British Military and Naval Medicine, 1600-1830 (Clio Medica) by Geoffrey L. Hudson

By Geoffrey L. Hudson

Status armies and navies introduced with them army clinical institutions, transferring the point of interest of sickness administration from contributors to teams. Prevention, self-discipline, and surveillance produced effects, and occupation possibilities for physicians and surgeons. a lot of these advancements had an impression on drugs and society, and have been in flip prompted via them. The essays inside of research those phenomena, exploring the imperial context, nursing and drugs in Britain, naval medication, in addition to the connection among drugs, the country and society. British army and Naval Medicine demanding situations the inspiration that army drugs used to be, in all respects, 'a stable thing'. The so-called monopoly of army drugs and the authoritarian buildings in the army have been advanced and, now and then, effectively contested. occasionally alterations have been imposed that can not be characterized as advancements. British army and Naval Medicine additionally issues to possibilities for extra study during this fascinating box of research.

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64 Servicemen, though, remained the principal subjects of experimentation, for they were at the same time coerced, plentiful, and the intended beneficiaries of any improvements. Indeed, from at least the 1750s, there existed an expectation on the part of innovators that new, speculative, remedies for unresolved disease problems deserved to be accorded experimental trial at sea on ships’ companies. 66 Early practitioners of overseas medicine were frequently involved, formally or informally, in experimentation, for they worked in relative seclusion from the medical elites, amidst morbidity or mortality crises, where the focus was upon the effective recovery of the military unit, not the survival of the individual serviceman.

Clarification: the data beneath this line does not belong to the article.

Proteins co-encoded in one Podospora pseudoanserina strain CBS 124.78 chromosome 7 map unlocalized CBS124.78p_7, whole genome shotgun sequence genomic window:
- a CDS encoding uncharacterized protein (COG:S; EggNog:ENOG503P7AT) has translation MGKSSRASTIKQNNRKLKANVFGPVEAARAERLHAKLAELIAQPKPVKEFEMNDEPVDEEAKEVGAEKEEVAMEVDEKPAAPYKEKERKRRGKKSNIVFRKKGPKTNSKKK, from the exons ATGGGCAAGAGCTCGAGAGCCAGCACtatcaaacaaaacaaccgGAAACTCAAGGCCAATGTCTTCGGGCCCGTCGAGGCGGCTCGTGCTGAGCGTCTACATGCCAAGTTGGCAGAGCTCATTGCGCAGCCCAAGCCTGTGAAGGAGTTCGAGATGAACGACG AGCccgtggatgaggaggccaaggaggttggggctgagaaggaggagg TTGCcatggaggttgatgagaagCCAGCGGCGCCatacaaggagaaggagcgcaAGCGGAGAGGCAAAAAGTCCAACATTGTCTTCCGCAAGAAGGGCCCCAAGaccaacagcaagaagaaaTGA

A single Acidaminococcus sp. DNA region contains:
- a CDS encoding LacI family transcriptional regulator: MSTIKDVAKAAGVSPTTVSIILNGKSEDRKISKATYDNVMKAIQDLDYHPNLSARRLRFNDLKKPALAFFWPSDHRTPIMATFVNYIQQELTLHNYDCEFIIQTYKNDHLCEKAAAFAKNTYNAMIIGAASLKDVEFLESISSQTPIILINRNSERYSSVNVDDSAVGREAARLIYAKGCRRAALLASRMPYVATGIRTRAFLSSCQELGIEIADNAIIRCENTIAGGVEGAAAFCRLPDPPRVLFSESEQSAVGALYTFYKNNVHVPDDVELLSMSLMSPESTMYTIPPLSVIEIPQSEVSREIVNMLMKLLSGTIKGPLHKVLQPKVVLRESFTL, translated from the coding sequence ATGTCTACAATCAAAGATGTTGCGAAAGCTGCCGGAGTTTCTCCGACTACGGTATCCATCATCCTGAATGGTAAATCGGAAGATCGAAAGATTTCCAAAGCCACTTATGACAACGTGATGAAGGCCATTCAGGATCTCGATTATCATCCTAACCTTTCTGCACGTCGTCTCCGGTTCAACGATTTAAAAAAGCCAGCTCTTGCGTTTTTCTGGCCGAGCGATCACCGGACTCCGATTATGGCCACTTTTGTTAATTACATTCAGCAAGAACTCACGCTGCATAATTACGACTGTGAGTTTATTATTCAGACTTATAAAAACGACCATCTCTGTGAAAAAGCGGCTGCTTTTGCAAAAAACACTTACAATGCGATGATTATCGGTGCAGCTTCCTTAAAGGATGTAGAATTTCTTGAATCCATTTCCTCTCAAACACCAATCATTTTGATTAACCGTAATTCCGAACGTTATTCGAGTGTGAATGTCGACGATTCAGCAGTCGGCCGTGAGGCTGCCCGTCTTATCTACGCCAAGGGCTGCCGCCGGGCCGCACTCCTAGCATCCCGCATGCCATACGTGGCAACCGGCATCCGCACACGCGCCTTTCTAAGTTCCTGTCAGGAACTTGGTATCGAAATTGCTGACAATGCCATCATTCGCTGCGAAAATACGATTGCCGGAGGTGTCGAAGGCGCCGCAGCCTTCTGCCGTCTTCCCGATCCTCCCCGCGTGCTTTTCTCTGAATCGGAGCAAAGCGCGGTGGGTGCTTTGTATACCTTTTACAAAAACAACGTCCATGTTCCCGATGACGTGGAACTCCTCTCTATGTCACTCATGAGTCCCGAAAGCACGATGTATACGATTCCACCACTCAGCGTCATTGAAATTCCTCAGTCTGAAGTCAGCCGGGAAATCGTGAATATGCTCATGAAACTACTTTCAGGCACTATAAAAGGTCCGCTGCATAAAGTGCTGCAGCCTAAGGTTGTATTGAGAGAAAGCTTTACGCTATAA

To observe that it was state-centred is an understatement. The literature was overwhelmingly focused upon the requirements of the state, conceptualised within a fairly narrow understanding of war and defence, with scant attention devoted prior to 1800 to the broader themes of imperial commerce, immigration, or population vitality. The tone of the literature was white. 94 Transported Africans, on the other hand, moved merely from one hot, moist climate to another, and could be expected to adapt with relative ease.

Rodger, The Wooden World: An Anatomy of the Georgian Navy (London: Fontana, 1988), 145–82; Adams and Waters, op. cit. (note 3), 419–53. A. Wrigley and R. S. Schofield, The Population History of England, 1541–1871: A Reconstruction (Cambridge, Mass: Harvard University Press, 1981), 220 and passim; R. Davis, The Rise of the English Shipping Industry in the Seventeenth and Eighteenth Centuries (Newton Abbot: David and Charles, 1962), 114–16. For contemporary recognition of this fact, see H. Warren, A Treatise Concerning the Malignant Fever in Barbados, and the Neighbouring Islands: With an Account of the Seasons There, from the Year 1734 to 1738 (London, 1741), 19–20, 73.

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